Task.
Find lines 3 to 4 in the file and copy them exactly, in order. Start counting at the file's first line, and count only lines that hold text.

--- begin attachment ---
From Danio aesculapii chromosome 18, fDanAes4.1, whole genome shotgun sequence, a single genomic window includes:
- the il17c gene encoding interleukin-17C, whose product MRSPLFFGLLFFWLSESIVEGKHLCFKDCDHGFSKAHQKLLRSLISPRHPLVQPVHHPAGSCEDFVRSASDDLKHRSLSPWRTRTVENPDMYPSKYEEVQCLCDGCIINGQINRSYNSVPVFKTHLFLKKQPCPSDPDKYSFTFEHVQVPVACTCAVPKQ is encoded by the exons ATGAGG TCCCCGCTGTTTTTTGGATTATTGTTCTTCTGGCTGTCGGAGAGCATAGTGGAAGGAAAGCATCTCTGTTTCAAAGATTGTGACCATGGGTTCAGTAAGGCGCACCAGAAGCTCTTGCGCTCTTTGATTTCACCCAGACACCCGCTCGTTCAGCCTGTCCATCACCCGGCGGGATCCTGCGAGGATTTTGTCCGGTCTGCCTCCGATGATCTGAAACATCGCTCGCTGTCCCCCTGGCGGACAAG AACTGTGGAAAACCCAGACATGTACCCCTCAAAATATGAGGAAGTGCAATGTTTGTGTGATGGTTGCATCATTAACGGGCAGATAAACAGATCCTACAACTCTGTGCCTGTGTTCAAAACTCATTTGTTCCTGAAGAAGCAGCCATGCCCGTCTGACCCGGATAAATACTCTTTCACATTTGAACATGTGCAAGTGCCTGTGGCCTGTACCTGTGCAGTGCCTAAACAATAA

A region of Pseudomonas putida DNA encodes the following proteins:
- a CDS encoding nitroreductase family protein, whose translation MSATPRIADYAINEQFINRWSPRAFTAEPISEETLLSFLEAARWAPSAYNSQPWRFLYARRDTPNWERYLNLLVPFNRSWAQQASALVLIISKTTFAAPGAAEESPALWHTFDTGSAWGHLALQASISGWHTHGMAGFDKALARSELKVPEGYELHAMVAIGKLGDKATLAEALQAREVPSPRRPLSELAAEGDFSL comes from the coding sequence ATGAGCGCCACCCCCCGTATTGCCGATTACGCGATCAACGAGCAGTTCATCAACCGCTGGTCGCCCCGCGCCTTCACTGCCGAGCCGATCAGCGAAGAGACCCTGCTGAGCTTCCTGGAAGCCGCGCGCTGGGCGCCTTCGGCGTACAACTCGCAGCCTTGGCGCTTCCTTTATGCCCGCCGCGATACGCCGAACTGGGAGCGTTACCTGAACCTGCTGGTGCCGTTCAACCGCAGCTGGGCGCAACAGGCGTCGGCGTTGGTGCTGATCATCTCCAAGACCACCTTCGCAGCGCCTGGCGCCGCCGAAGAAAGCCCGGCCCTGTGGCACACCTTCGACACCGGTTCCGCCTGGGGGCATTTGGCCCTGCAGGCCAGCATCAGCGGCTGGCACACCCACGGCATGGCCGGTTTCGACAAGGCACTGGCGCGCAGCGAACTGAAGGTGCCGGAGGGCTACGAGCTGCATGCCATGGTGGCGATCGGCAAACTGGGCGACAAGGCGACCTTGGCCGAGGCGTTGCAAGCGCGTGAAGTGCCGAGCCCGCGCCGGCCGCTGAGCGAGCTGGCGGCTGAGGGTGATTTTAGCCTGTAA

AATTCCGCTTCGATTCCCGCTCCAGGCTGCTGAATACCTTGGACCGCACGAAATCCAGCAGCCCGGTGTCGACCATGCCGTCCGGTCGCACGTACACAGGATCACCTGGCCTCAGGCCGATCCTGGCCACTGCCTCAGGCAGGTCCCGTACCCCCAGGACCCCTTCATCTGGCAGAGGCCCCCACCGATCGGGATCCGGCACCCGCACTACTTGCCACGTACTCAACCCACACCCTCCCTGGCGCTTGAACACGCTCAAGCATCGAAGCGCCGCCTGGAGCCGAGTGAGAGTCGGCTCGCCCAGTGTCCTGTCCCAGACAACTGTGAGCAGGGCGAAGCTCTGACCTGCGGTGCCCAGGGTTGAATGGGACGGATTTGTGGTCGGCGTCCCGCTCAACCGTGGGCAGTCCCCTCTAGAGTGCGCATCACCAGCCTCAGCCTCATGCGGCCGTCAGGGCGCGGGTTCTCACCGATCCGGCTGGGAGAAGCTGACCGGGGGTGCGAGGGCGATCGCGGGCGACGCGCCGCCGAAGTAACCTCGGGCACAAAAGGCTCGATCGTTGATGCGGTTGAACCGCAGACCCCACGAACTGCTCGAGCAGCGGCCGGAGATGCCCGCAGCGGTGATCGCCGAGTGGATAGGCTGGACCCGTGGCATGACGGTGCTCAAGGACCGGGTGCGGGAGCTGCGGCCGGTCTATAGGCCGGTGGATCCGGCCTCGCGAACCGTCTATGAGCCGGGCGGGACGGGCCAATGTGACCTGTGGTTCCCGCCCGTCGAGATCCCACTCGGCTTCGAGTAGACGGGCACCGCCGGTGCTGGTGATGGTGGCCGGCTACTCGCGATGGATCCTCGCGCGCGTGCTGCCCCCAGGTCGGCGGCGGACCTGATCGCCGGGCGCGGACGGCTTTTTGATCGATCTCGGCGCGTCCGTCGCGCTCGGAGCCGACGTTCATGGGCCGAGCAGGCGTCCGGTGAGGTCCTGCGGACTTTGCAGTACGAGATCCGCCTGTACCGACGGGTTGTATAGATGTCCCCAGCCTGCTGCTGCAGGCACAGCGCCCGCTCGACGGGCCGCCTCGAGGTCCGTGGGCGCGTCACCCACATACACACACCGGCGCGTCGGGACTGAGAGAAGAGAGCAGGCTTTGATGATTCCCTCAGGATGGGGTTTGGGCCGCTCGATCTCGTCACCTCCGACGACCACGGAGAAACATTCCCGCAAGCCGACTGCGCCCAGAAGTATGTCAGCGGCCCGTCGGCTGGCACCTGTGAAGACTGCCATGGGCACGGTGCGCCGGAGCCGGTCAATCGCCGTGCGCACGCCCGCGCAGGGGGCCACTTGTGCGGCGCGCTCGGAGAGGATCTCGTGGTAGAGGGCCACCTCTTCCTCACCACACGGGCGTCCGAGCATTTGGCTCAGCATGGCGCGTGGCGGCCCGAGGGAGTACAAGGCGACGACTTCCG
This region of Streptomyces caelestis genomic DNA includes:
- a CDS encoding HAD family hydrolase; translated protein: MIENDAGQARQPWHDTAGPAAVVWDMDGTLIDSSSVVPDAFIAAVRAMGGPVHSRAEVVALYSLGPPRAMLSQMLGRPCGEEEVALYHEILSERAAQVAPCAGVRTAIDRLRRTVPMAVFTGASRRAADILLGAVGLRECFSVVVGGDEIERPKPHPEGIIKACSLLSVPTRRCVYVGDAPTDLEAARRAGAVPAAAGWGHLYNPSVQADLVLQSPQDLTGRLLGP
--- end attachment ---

A region of Pseudomonas putida DNA encodes the following proteins:
- a CDS encoding nitroreductase family protein, whose translation MSATPRIADYAINEQFINRWSPRAFTAEPISEETLLSFLEAARWAPSAYNSQPWRFLYARRDTPNWERYLNLLVPFNRSWAQQASALVLIISKTTFAAPGAAEESPALWHTFDTGSAWGHLALQASISGWHTHGMAGFDKALARSELKVPEGYELHAMVAIGKLGDKATLAEALQAREVPSPRRPLSELAAEGDFSL comes from the coding sequence ATGAGCGCCACCCCCCGTATTGCCGATTACGCGATCAACGAGCAGTTCATCAACCGCTGGTCGCCCCGCGCCTTCACTGCCGAGCCGATCAGCGAAGAGACCCTGCTGAGCTTCCTGGAAGCCGCGCGCTGGGCGCCTTCGGCGTACAACTCGCAGCCTTGGCGCTTCCTTTATGCCCGCCGCGATACGCCGAACTGGGAGCGTTACCTGAACCTGCTGGTGCCGTTCAACCGCAGCTGGGCGCAACAGGCGTCGGCGTTGGTGCTGATCATCTCCAAGACCACCTTCGCAGCGCCTGGCGCCGCCGAAGAAAGCCCGGCCCTGTGGCACACCTTCGACACCGGTTCCGCCTGGGGGCATTTGGCCCTGCAGGCCAGCATCAGCGGCTGGCACACCCACGGCATGGCCGGTTTCGACAAGGCACTGGCGCGCAGCGAACTGAAGGTGCCGGAGGGCTACGAGCTGCATGCCATGGTGGCGATCGGCAAACTGGGCGACAAGGCGACCTTGGCCGAGGCGTTGCAAGCGCGTGAAGTGCCGAGCCCGCGCCGGCCGCTGAGCGAGCTGGCGGCTGAGGGTGATTTTAGCCTGTAA